As you read this, I am in Hong Kong for the 71st CFA Institute Annual Conference where I will be hosting the event’s live web coverage, Conference Live. If you are attending, please stop by and say hello at our studio in the exhibition hall.
Throughout the conference, we will be covering many topics that are perennial favorites in my Weekend Reads series, including the importance of silence; the investment information contained in executive communications; behavioral finance — Daniel Kahneman will be stopping by our studio; economic growth in Asia; and on and on.
Now, on with this edition of my Weekend Reads picks.
First up: an update on the Swiss Vollgeld Initiative. This is something I have covered for Enterprising Investor over the last several years. For those not in the know, on 10 June 2018, the Swiss public will vote on whether to end fractional reserve banking. Yes, really. According to a recent Swiss poll, the initiative is unlikely to pass. Nonetheless, that it still has the support of about one third of the citizens of the ultimate banking country is amazing to me.
Much fuss has been made about how much investable data location-based services provide. This ace article explores data scientists and their efforts to directly measure the economy.
Much has been made about the Belt and Road Initiative, China’s massive infrastructure effort. The government of China has stated that its aims are purely economic. Yet, a US think tank believes the real purpose is to expand the country’s global influence and military reach. The comments section of the article is especially interesting. Why? Given the current trade tensions between the United States and China, it provides some transparency into the thinking of those living in the Eastern Hemisphere. For what it’s worth, I think the United States has often taken actions that have simultaneous economic, military, and cultural benefits.
While the last selection in this section is an opinion piece, it is one that I agree with. It states that lazy fund managers lead to lousy returns. The sins called out? A lack of research and a short-term focus. These are two issues I discussed several years back in my Alpha Wounds series.
There’s much noise about the importance of increasing diversity in the investment business. No doubt this is true. However, according to new research, women lose out to men even before they graduate college. Said another way, global society also has a responsibility to correct this imbalance.
This next selection, depending on how much of a harbinger it is, may be a candidate for story of the year. In fact, my jaw dropped when I read the headline, which triggered a reflexive, “Fake news!” in my head. Turns out it is true: China just logged its first current account deficit in 17 years!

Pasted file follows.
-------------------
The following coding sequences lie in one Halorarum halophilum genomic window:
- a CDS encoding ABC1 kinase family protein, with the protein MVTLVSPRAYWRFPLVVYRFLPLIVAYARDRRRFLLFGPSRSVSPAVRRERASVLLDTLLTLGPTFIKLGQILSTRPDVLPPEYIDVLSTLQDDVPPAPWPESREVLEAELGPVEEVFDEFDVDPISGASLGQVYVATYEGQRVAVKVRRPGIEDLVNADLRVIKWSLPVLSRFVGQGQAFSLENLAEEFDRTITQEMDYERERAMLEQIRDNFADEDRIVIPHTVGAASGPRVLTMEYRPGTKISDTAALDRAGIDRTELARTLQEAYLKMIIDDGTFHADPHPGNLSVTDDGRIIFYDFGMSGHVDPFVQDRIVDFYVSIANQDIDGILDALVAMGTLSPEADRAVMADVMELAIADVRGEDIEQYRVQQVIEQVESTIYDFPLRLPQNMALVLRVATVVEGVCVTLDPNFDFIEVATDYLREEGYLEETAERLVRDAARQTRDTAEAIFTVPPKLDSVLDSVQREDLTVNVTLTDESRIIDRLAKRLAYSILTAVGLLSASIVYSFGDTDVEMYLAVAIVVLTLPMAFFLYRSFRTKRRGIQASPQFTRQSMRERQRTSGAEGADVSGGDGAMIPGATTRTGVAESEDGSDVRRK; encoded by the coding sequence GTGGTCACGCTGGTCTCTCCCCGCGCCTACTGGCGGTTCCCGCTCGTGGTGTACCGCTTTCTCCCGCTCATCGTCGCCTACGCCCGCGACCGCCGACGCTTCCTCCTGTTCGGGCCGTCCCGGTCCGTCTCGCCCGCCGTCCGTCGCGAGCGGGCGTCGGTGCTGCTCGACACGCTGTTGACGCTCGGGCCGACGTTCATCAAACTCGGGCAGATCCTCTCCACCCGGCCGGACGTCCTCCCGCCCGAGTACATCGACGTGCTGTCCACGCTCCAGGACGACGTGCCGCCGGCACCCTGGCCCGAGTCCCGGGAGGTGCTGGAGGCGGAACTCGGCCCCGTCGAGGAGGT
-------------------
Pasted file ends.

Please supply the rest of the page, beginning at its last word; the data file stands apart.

Artificial intelligence (AI) and machine learning efforts tend to focus on creating ware — both soft and hard — that can compete with and best humans in individual contexts. Think strategy games. But people can do much more than just play games, walk, open automobile doors, and build algorithms. We also use collective intelligence. And now a US start-up is developing AI technology that is based on collective human intelligence.
It is a belief widely held in the investment world that men are hardwired for risk taking. But is that really true? I think you will agree that this is a fascinating article about a subject that deserves our attention as finance pros.
Environmental, Social, and Governance (ESG)
Next up is the latest in a long line of stories about green bonds. ProLogis, that massive global real estate logistics company, has issued one. Why? Because of the so-called green multiplier effect.
I was uncertain how to categorize the following article. Fun Stuff? ESG? I am filing it here only because it is about the Earth. Specifically, about how little we know about what is going on inside of our own planet once we go just several miles down into its outer crust. But singular diamond impurities suggest there’s water stored deep in the Earth’s mantle.
Again, this piece defies categorization. Since I don’t normally write about careers, I have placed it in my catchall, miscellaneous category. That said, the piece isn’t very fun. It explores the question “How Much Should Your Boss Know about You?”
See you in Hong Kong!
If you liked this post, don’t forget to subscribe to the Enterprising Investor.
All posts are the opinion of the author. As such, they should not be construed as investment advice, nor do the opinions expressed necessarily reflect the views of CFA Institute or the author’s employer.
Image credit: ©Getty Images/seng chye teo